Searching over 5,500,000 cases.

Buy This Entire Record For $7.95

Official citation and/or docket number and footnotes (if any) for this case available with purchase.

Learn more about what you receive with purchase of this case.

Dan K. Arnold v. Kjd Real Estate


December 15, 2010


The opinion of the court was delivered by: Herndon, Chief Judge:


I. Introduction

Before the Court is Interpleader Plaintiff's Motion for Writ (Doc. 8), filed pursuant to the All Writs Act, 28 U.S.C. § 1651(a) against interpleader defendants Geissler Roofing Co., Inc. ("Geissler") and D&D Property Management, Inc. ("D&D"), and Plaintiff's Attorney's corresponding Affidavit supporting the Motion for Writ (Doc. 13). Plaintiff seeks a writ from the Court, enjoining and restraining Geissler and D&D from continuing to prosecute a Motion to Enforce Settlement Agreement they have recently filed in the Circuit Court of St. Clair County, Illinois. The Motion is currently set for a hearing in state court on December 16, 2010. Plaintiff contends that a ruling from the state court will severely impact and frustrate the outcome of his Complaint for Interpleader (Doc. 2), filed with this Court, leaving him with no adequate remedy. There is no Response on file from either Geissler or D&D to Plaintiff's Motion for Writ, as it appears from the record that although they have been served, they have not yet entered their appearance, as their answer is not due until December 27, 2010 (see Docs. 6 & 7). There is, however, a Response on file by interpleader defendant KJD Real Estate, LLC (Doc. 12). For the reasons set forth herein, Plaintiff's Motion for Writ shall be granted, temporarily to preserve the status quo in order to allow more facts to come to light.

II. Background

In his Complaint for Interpleader, Plaintiff alleges that he is a former officer and employee of Geissler and also a former officer and/or director of D&D. As such, he is the owner of at least 95 shares of Geissler stock and 50% of the stock of D&D (Doc. 2, ¶ 7). In 1999, Plaintiff filed suit (hereinafter the "1999 lawsuit") in the Circuit Court of St. Clair County, Illinois, against Geissler, D&D and their president, David Owen and Geissler's other shareholder, Brenda Owen (Id. at ¶ 8). The 1999 lawsuit, captioned Arnold v. Owen, et al., No. 99-CH-639, sought a declaratory judgment that Plaintiff owned 50% of the shares of Geissler, damages for being terminated as an officer and employee of Geissler and having his salary withheld, as well as an order to dissolve Geissler and distribute its assets to the shareholders, including Plaintiff, in proportion to their respective ownership interests (Id. at ¶¶ 8-9). In addition, in the 1999 lawsuit, Plaintiff sought an order dissolving D&D and directing the distribution of its assets to the shareholders in proportion to their respective interests, alleging that the shareholders had been deadlocked and could no longer conduct business (Id. at ¶ 10).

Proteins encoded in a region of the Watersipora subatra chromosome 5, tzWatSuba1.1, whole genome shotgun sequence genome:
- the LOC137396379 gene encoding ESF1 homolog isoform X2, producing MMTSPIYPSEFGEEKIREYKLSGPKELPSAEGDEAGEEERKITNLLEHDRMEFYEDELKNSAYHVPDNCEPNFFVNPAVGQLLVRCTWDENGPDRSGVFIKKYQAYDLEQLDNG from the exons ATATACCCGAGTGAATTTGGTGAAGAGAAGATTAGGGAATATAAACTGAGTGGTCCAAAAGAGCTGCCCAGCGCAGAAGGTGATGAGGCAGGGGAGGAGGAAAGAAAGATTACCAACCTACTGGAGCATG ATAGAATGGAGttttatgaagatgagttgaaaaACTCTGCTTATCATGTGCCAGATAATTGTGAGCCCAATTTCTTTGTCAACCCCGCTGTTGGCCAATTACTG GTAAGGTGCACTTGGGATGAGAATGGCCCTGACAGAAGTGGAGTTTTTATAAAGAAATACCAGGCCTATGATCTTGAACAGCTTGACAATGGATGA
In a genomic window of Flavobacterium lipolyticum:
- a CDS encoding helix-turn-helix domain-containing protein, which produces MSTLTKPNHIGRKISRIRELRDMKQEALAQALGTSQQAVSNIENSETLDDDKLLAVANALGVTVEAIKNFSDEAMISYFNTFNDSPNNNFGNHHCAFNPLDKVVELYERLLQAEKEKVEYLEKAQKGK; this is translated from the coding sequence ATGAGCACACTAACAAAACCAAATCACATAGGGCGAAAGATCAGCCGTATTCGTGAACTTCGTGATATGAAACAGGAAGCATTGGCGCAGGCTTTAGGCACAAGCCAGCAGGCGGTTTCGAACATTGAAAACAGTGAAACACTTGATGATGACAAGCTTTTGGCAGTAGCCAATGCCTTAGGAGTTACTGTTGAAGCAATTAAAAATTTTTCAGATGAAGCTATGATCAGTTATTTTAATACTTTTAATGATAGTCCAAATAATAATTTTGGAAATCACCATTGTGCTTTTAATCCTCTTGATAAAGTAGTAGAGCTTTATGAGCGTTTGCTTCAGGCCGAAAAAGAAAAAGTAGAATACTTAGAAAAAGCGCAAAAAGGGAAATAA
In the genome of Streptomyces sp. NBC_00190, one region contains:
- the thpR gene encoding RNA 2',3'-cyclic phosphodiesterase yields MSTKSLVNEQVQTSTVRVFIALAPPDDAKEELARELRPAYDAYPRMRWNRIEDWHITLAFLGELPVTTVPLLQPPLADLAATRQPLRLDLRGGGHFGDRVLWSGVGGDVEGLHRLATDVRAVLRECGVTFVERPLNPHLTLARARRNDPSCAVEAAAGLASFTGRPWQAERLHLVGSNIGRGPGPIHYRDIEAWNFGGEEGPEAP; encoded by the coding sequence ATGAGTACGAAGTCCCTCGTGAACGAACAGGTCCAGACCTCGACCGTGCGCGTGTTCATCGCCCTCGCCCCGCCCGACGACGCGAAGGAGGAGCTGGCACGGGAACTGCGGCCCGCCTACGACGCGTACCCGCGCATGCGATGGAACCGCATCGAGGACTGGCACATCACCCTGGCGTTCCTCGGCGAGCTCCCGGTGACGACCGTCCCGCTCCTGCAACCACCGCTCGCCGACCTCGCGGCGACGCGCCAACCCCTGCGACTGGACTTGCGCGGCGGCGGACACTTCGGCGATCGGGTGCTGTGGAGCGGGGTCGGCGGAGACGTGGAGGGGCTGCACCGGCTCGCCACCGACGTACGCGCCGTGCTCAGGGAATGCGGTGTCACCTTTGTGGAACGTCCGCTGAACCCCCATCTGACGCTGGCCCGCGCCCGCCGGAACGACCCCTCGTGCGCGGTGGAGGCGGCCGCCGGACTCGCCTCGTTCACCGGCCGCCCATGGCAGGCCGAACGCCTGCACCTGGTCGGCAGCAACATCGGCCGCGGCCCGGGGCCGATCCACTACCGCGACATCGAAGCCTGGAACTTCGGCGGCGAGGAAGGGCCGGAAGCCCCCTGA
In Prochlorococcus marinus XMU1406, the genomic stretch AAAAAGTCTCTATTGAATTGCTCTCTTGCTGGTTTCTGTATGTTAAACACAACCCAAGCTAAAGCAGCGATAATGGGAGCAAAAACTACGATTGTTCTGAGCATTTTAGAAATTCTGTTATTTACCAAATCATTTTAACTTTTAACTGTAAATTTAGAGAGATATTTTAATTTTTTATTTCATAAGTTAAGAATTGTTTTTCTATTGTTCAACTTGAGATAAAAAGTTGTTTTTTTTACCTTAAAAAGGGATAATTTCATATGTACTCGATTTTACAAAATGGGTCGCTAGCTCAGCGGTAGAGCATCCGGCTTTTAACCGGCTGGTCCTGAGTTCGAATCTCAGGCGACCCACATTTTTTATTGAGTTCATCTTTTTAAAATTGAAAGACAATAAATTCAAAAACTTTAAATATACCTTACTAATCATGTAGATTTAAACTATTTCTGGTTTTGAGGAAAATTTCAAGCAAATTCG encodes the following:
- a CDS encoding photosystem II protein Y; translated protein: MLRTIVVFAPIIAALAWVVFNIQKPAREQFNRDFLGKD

The 1999 lawsuit finally drew to what seemed a conclusion in 2006, when Plaintiff alleges that the parties engaged in settlement negotiations (Id. at ¶ 11). However, Plaintiff also alleges that the parties were never able to agree upon or execute a settlement agreement (Id.). Yet, it seems to be the position of both Geissler and D&D that the parties did, in fact, agree to a settlement of the 1999 lawsuit, because in January 2007, Geissler and D&D filed a Motion to Enforce Settlement, requesting that the Court enforce the settlement and in the alternative, dismiss the case (Id. at ¶ 12, Ex. A). The state court thereafter dismissed the 1999 lawsuit, with prejudice, on April 2, 2007, upon the parties' consent motion (Id. at ¶ 13, Ex. B).

Several weeks later, on April 23, 2007, Plaintiff entered into a Stock Purchase Agreement with the third interpleader defendant in this case, KJD Real Estate, LLC ("KJD"), by which Plaintiff sold his stock in Geissler and D&D to KJD (Id. at ¶ 14, Ex. C). KJD then sent a letter to Geissler and D&D, on or about May 17, 2007, to advise them of its acquisition of stock from Plaintiff, as well as to demand to view the companies' books and records (Id. at ¶ 15). In an effort to compel the production of the books and records, KJD thereafter filed suit, on June 5, 2007, against Geissler and D&D in the Circuit Court of St. Clair County, Illinois, in a case entitled KJD Real Estate, LLC v. Geissler Roofing, Co., Inc. and D&D Property Management, Inc., No. 07-MR-143 (Id. at ¶ 16). This suit, coupled with Plaintiff's previous sale of stock to KJD, likely spurred the filing of a separate action by Geissler and D&D against Plaintiff on June 11, 2007 (hereinafter the "2007 lawsuit") in the Circuit Court of St. Clair County, Illinois, which sought to vacate the prior dismissal with prejudice entered in the 1999 lawsuit and to further enforce the settlement Geissler and D&D allege they agreed upon with Plaintiff in the 1999 lawsuit (Id. at ¶ 17).*fn1